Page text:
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General Assembly going rogue

StarNews, Wilmington

The preamble to the North Carolina Constitution says the very reason the document is being established is for “the better government of this State.”

We think that “better government” would include details like approving a spending plan before the budget year begins. Politicians often say we should run government more like a business. If our representatives in Raleigh want to hold up business practices as the benchmark, approving a budget on time would be a good start.

Instead, the Honorables … now are having to pass a second so-called continuing resolution to keep the government running. Meanwhile, school systems have no idea if they are going to have to lay off a slew of teacher assistants — a short-sighted proposal in the Senate budget that would continue the damage to our state’s schools that the Republican-controlled General Assembly seems hell bent on causing.

The problem is that instead of passing a basic spending plan, the Senate has packed its version of the budget with major policy changes, turning it into an unwieldy two-headed monster that may be with us into September.

Senators certainly have the right to set and change policy, but the state’s annual spending plan is not the place to do it. And a ripple effect is being felt across the states in municipalities and school systems.

As … the Fayetteville Observer pointed out, the Senate’s budget contains major changes in how Medicaid is run in the state, the firing of 8,500 teacher assistants and the hiring of 2,000 more teachers, changes in income-tax rates and the creation of new sales taxes.

Oh, we almost forgot. The Senate wants to eliminate driver education programs in our schools.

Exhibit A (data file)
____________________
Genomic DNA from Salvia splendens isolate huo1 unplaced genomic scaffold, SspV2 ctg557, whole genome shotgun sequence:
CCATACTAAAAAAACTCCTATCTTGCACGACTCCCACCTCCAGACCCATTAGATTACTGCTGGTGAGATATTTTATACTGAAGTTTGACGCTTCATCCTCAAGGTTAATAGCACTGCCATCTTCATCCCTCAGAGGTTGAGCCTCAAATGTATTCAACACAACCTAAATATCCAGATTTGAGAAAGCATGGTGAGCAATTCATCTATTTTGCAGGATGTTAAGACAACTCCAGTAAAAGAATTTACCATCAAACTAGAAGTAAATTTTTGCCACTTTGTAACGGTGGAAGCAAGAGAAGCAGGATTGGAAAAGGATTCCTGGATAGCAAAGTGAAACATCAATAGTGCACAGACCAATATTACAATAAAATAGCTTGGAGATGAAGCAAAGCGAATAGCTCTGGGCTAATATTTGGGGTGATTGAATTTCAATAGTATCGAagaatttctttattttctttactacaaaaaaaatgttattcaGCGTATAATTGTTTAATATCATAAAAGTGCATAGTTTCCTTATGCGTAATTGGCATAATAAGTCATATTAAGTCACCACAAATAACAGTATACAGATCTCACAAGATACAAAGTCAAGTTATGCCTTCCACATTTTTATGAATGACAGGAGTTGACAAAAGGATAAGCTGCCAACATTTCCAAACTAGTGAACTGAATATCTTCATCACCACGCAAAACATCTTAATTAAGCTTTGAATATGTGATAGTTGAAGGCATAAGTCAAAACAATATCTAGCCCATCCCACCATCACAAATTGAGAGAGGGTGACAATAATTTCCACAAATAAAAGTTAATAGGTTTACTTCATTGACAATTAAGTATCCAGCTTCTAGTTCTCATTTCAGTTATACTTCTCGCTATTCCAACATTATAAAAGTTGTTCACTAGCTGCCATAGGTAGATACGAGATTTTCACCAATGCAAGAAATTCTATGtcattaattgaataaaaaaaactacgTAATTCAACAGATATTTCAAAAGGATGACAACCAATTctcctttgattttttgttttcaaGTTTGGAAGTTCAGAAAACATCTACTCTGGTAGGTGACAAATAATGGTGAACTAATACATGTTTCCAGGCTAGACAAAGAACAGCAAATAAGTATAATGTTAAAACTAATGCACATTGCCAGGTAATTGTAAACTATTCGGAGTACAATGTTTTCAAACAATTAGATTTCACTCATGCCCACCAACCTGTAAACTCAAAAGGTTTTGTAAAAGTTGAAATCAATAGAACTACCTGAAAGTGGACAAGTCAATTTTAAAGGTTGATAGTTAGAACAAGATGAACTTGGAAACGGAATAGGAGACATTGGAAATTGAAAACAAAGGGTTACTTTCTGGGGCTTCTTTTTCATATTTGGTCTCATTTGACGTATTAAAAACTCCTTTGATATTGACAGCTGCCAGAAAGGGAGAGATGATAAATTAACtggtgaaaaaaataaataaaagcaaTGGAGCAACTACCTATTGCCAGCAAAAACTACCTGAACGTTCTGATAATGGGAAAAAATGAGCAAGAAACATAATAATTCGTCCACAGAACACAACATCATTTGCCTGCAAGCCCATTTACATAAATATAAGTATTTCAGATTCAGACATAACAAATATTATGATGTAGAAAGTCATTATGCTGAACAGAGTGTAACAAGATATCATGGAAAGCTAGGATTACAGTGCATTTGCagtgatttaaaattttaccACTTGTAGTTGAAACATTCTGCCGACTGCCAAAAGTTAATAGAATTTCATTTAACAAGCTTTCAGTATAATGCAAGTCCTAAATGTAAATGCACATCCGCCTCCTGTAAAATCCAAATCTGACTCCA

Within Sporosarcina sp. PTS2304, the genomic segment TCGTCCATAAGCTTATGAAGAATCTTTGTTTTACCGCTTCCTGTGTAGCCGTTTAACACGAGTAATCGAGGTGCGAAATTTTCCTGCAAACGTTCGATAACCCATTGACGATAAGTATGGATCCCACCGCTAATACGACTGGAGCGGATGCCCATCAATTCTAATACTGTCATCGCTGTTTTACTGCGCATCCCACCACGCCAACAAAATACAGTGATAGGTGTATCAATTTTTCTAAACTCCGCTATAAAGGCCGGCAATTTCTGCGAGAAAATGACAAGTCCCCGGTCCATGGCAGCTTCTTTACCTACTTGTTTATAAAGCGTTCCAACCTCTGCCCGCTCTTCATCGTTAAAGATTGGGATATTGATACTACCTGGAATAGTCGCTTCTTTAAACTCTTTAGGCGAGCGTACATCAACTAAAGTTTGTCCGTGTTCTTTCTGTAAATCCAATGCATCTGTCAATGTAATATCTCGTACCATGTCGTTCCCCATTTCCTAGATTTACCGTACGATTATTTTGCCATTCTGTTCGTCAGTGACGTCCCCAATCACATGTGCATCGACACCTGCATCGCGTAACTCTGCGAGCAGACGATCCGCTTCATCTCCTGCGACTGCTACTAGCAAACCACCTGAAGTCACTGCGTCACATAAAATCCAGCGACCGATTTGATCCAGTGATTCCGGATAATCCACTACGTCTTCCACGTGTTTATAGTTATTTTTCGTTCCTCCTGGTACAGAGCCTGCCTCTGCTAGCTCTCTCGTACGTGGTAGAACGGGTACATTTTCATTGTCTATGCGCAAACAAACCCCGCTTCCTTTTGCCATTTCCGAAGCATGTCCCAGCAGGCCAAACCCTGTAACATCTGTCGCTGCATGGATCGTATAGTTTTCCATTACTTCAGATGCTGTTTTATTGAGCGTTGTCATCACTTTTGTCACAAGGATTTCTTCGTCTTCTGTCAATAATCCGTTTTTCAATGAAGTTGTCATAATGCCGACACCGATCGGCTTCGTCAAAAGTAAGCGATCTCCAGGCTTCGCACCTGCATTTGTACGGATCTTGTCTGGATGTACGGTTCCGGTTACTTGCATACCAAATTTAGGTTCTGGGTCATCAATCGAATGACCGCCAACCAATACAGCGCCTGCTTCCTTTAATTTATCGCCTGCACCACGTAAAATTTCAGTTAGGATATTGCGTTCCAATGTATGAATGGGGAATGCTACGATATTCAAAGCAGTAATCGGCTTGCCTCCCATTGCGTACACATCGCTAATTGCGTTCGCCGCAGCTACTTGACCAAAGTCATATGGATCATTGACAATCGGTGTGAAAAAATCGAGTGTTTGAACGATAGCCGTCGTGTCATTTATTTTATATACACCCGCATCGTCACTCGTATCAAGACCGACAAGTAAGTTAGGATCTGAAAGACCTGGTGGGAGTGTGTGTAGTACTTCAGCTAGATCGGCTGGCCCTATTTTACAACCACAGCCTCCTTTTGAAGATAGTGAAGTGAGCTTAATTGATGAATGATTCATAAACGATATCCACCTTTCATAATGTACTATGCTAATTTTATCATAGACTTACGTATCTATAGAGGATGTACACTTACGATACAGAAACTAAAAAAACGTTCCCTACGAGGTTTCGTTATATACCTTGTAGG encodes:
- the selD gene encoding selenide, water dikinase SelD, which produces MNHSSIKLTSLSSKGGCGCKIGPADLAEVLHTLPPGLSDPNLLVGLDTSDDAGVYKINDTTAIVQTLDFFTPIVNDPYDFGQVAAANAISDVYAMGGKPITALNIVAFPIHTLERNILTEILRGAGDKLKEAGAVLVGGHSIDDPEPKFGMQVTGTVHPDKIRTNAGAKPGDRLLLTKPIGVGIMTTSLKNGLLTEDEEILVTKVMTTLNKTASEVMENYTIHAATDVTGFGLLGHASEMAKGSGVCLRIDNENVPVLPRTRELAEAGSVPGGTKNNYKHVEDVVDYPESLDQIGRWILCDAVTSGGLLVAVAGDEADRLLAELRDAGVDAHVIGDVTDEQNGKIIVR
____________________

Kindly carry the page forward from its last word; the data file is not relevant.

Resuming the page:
So the House — whose budget is 200 pages shorter than the Senate’s — can’t just look at numbers as it tries to reach a compromise, members must also try to understand the impact these policy changes would have on the state.

Wouldn’t it make more sense to have major policy changes considered very early in the legislative session? Ultimately money will have to be appropriated based on those new policies. But at least then it would be the amount of money spent that has to be considered rather than the entire policy.

One solution would be to amend the constitution to set legislative session limits — one number for the regular session (the session we are in now) and another for the so-called short session, which occurs in even years. Such limits would focus the work of the legislature and likely prevent the end-of-session practice of adding new legislation to completely unrelated bills.

There are only four other states right now that have yet to pass a budget.

Will the state that brags it was First in Flight be the last with a budget?

The Republicans promised us they would run the government better than their Democrat predecessors. Passing a budget on time would be a big start.



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